Saturday, 20 October 2012

One who lies, falls or crawls with limbs spread out

This is the dictionary definition of a Sprawler. And there is a moth which has this name - I guess that this is because its caterpillar bends itself backwards so its legs stick out in front.
So, yes, there was one in the trap this morning.


Also, new to the site was a Winter moth - hopefully not an omen. - and this is, of course a male. How do we know that? Well, the females do not have wings (poor things). They hatch out and stay on the tree trunks, waithing for the males to arrive - and you know the rest.

Winter Moth

A micro moth which I have so far failed to identify was in the trap too.  Any offers please?

Diurnea lipsiella

If you walk down the hill from the Rectory wood car park, there are just 2 ragwort plants on your left hand side, both still in flower. I have looked at these several times recently, but yesterday there was a small larva feeding on the floweer heads. This is the larva of a Golden-rod Pug.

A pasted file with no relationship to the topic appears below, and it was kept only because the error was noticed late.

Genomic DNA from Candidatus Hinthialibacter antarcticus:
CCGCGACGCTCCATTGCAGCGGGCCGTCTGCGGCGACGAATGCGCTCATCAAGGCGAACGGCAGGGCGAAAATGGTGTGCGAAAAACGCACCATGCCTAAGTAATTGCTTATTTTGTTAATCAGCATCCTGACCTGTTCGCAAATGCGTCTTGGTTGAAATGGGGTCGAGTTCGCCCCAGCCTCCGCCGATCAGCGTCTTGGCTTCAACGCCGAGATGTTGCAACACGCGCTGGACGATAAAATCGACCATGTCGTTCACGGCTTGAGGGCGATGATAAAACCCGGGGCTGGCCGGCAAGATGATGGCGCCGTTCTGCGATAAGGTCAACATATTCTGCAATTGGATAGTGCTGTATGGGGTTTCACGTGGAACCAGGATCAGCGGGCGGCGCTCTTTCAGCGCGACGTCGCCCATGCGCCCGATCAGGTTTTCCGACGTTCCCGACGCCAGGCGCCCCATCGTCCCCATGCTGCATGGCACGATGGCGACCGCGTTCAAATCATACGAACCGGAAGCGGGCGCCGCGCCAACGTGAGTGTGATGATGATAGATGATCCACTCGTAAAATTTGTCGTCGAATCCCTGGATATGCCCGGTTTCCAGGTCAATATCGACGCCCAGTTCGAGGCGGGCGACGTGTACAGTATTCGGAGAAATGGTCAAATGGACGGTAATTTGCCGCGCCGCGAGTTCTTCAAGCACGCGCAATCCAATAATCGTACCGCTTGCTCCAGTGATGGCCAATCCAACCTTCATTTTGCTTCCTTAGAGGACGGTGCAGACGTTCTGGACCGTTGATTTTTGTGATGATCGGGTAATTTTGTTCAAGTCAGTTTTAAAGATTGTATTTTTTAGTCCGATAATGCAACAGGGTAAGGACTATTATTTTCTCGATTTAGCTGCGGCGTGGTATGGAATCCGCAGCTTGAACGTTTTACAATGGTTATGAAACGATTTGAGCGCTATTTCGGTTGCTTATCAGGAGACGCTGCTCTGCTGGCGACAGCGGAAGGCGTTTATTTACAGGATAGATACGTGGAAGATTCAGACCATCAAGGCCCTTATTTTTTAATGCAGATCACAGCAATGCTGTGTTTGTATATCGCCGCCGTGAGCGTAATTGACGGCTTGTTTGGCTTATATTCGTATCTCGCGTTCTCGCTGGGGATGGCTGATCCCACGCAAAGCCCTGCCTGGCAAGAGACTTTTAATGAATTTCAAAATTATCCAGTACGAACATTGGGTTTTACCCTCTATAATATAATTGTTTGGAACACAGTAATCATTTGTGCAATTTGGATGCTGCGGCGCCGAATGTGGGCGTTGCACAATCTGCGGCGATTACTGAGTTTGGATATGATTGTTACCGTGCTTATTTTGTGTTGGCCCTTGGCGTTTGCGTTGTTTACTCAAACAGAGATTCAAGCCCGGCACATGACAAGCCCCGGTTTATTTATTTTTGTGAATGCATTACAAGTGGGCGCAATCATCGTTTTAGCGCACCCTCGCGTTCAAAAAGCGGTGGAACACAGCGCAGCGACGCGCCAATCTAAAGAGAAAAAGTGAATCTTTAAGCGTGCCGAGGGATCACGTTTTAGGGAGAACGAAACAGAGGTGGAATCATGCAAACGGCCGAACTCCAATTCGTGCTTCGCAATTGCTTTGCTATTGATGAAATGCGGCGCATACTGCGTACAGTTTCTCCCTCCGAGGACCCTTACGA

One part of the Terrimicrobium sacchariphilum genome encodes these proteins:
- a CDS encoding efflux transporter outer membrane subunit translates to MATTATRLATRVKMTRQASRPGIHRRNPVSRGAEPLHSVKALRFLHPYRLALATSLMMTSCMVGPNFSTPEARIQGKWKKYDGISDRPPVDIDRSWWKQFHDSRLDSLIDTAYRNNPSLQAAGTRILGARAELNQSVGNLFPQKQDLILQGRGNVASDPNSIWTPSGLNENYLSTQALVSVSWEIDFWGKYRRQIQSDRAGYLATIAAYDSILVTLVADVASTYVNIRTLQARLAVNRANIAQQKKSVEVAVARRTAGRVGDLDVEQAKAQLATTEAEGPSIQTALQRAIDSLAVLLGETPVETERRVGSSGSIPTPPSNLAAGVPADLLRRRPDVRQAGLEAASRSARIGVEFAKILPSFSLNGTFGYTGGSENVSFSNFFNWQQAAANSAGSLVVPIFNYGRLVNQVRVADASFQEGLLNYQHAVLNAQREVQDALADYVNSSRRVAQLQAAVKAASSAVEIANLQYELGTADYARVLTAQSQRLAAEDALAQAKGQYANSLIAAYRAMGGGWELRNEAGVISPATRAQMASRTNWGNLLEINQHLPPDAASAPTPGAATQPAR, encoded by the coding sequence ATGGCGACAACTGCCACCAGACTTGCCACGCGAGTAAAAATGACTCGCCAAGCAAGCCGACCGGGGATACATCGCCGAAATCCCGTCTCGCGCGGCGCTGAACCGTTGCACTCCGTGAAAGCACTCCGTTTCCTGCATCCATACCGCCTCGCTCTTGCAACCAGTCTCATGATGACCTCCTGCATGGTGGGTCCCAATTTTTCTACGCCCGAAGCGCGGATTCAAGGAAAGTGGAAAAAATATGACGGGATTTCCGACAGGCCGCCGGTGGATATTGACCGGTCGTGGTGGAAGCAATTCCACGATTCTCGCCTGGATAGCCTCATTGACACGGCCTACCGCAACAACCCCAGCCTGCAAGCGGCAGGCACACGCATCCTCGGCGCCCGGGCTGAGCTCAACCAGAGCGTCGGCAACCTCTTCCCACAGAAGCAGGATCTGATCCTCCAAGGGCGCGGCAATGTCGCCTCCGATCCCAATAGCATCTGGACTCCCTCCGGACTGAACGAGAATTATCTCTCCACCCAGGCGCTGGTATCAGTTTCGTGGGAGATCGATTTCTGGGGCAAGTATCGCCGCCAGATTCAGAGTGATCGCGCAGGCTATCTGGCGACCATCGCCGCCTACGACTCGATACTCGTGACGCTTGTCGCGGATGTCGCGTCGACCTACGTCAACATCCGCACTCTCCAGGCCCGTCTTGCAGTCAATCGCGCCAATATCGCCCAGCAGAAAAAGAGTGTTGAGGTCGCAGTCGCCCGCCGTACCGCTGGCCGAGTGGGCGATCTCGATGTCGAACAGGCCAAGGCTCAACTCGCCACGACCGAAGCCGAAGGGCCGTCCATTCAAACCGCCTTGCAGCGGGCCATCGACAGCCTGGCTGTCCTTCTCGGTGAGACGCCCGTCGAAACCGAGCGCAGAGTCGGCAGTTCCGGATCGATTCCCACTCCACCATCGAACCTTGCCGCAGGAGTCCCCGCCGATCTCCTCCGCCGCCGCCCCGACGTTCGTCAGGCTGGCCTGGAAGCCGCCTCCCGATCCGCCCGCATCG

Golden-rod Pug larva

How do you identify an unknown caterpillar? Google "Larval foodplants", choose the Natural History museum listing, click on the foodplant box (unfortunately you have to know that Ragwort is called Senecio jacobaea) and there is a list of the moths which eat it. From there you can search the excellent site and there it is.

This post has been updated to add the name of the micromoth

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